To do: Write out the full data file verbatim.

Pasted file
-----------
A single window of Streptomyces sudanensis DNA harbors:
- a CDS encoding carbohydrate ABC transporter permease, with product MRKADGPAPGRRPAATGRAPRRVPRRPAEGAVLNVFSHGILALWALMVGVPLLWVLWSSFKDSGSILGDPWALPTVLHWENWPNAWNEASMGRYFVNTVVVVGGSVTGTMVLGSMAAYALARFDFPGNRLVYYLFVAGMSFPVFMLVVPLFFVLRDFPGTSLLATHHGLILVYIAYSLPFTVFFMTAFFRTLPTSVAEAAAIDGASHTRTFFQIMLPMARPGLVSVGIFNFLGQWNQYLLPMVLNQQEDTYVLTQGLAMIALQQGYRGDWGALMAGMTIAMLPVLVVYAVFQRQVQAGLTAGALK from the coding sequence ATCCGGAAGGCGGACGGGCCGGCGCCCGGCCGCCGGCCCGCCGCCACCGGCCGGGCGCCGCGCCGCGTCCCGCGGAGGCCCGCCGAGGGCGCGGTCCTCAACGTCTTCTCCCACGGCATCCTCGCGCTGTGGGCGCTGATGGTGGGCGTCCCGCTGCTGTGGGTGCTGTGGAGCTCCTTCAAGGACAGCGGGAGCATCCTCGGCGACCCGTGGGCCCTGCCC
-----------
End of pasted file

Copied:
A single window of Streptomyces sudanensis DNA harbors:
- a CDS encoding carbohydrate ABC transporter permease, with product MRKADGPAPGRRPAATGRAPRRVPRRPAEGAVLNVFSHGILALWALMVGVPLLWVLWSSFKDSGSILGDPWALPTVLHWENWPNAWNEASMGRYFVNTVVVVGGSVTGTMVLGSMAAYALARFDFPGNRLVYYLFVAGMSFPVFMLVVPLFFVLRDFPGTSLLATHHGLILVYIAYSLPFTVFFMTAFFRTLPTSVAEAAAIDGASHTRTFFQIMLPMARPGLVSVGIFNFLGQWNQYLLPMVLNQQEDTYVLTQGLAMIALQQGYRGDWGALMAGMTIAMLPVLVVYAVFQRQVQAGLTAGALK from the coding sequence ATCCGGAAGGCGGACGGGCCGGCGCCCGGCCGCCGGCCCGCCGCCACCGGCCGGGCGCCGCGCCGCGTCCCGCGGAGGCCCGCCGAGGGCGCGGTCCTCAACGTCTTCTCCCACGGCATCCTCGCGCTGTGGGCGCTGATGGTGGGCGTCCCGCTGCTGTGGGTGCTGTGGAGCTCCTTCAAGGACAGCGGGAGCATCCTCGGCGACCCGTGGGCCCTGCCC